The helmet of salvation is both a present reality, but it is also our future hope. Yes, we are already saved, by faith in Christ.
But we are also looking to be fully set free, to live as God made us to live.
And we are looking to our future salvation in heaven: We recognize that here it is only half time: and "this is a game of two halves".
This is the game that sees the team crucified, dead and buried at half time. But exalted and glorious at full time: "No eye has seen, no ear has heard, no mind has conceived what God has prepared for those who love him" (1 Corinthians 2.9)
And we do not lose our nerve. We place this hope on our head: the hope that Christ will come again and transform our bodies into the likeness of his glorious resurrection body
6. The sword of the Spirit, which is Word of God (v17)
It is often pointed out that this is the one offensive weapon that we have. However, in the context, we are told to take up the word of God in order to stand firm.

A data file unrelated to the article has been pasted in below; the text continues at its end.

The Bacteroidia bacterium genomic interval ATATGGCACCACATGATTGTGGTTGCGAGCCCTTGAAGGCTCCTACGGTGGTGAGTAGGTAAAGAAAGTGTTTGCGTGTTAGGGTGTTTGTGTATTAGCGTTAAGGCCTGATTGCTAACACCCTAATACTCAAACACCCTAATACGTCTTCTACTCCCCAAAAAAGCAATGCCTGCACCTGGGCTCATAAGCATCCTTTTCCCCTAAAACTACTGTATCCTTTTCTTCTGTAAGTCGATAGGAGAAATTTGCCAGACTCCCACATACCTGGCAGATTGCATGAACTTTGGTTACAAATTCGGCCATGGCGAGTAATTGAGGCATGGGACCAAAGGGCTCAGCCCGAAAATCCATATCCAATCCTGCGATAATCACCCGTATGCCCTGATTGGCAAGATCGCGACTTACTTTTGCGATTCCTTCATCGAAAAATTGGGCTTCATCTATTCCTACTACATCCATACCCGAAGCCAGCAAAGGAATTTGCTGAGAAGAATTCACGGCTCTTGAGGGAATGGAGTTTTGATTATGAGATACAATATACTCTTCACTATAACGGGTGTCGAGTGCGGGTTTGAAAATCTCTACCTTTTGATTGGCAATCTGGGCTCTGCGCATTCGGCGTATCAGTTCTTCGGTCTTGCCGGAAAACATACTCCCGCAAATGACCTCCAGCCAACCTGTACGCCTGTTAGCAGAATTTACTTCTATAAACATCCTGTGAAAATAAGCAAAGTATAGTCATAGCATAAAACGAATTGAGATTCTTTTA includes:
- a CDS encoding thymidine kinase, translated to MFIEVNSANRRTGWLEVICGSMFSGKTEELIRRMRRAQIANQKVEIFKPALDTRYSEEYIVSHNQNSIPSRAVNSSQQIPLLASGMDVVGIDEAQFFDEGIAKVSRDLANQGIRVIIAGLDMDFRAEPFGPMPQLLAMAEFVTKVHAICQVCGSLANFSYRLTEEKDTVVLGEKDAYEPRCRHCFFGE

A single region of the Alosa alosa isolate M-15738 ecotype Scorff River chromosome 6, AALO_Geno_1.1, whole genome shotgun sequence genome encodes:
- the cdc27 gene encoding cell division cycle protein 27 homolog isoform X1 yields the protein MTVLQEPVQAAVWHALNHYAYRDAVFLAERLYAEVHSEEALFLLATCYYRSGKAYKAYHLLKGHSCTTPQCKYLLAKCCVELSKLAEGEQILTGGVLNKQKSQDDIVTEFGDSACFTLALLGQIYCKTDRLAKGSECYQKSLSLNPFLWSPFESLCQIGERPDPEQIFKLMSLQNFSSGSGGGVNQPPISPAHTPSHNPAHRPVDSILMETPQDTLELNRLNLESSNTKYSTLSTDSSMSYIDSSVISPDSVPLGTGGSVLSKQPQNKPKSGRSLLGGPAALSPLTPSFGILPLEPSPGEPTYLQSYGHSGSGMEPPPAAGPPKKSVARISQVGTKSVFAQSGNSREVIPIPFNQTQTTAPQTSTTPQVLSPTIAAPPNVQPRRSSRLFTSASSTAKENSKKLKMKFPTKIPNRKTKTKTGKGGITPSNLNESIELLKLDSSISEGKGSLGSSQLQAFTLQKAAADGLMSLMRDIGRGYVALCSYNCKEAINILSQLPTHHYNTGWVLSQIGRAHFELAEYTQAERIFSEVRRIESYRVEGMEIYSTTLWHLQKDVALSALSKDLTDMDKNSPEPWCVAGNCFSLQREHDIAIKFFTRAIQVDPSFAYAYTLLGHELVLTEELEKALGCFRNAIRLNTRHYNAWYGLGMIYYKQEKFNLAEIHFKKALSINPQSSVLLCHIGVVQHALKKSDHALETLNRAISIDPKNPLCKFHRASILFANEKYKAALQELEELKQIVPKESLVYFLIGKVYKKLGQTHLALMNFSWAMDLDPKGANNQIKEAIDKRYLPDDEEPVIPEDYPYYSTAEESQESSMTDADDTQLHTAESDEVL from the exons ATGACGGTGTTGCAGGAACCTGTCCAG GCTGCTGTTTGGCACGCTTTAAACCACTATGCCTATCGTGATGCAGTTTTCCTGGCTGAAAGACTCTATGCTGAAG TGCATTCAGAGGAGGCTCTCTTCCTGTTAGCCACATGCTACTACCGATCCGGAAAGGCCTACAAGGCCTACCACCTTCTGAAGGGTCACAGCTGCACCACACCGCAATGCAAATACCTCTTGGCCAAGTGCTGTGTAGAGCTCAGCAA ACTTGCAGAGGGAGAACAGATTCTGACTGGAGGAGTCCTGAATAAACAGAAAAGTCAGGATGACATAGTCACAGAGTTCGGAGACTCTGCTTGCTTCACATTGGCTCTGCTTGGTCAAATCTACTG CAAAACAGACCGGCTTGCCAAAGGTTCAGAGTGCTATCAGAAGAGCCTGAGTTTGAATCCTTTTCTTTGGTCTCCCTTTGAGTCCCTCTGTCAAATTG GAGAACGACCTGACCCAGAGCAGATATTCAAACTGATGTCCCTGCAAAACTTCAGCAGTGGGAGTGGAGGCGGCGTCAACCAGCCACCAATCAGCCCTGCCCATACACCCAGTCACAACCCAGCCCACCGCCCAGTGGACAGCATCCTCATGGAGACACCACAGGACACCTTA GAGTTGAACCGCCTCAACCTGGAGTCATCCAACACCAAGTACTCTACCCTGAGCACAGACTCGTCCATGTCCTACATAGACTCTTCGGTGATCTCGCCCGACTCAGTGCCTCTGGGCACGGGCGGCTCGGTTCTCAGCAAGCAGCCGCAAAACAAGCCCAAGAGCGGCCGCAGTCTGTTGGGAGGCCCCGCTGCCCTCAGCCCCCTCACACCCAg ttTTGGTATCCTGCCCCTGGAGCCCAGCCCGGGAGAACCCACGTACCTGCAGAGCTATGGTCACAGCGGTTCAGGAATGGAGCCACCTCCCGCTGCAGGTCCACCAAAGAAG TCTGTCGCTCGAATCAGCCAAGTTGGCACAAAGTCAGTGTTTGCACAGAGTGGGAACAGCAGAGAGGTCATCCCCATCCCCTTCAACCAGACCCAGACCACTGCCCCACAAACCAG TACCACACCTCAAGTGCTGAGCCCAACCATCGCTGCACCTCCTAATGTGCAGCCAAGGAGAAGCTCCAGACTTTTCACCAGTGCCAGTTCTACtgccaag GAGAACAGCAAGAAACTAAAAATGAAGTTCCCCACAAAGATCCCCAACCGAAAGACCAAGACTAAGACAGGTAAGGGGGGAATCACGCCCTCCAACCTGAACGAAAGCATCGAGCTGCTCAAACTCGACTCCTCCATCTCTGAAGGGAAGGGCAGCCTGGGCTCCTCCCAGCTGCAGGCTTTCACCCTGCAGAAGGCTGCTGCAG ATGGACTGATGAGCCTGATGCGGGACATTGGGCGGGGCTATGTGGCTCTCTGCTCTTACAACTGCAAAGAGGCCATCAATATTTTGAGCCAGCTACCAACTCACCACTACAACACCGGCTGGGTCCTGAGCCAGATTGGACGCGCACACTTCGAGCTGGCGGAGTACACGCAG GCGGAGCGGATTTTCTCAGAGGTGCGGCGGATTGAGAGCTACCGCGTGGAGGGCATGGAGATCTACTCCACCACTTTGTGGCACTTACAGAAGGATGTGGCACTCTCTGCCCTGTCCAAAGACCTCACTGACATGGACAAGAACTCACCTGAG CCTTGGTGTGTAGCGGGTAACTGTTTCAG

In other words we use the bible to help us stand. We use the bible to teach us the way of God, to remind us of the promises of God, to give us examples of people who followed God, to give us hope and encouragement.
For everything that was written in the past was written to teach us, so that through endurance and the encouragement of the Scriptures we might have hope.
So if we are to stand firm, then we need to know our weapons: the truth of the gospel, authentic Christian lives, willingness to tell, growing in our faith, our Christian hope, and the word of God
3. KNOW YOUR COMMANDER
"Pray in the Spirit on all occasions with all kinds of prayers and requests" (v18)
Seek God. In the end he is the one who will help us to stand when it gets tough.
I wish that I could tell you that when the pressure comes I stand firm. If I did, I would not be being completely truthful! It is only too easy to conform, to go with the flow, to allow ourselves to be deceived by the lies of the world.
But Jesus longs to change us - to change us on the inside - so that we don't give in to the world. Earlier in Ephesians, Paul has urged his readers to be 'go on being filled with the Spirit'. And it is the Spirit who allows us to stand.
It really is the difference between submarines and fishes. Submarines cope with the underwater pressure by having a thick solid hull. Fish cope with the underwater pressure, by matching it with an internal pressure.
As we allow the Holy Spirit to fill us so we will be able to stand firm, knowing our enemy, knowing our weapons, and above all, knowing our commander. And "having done all, to stand".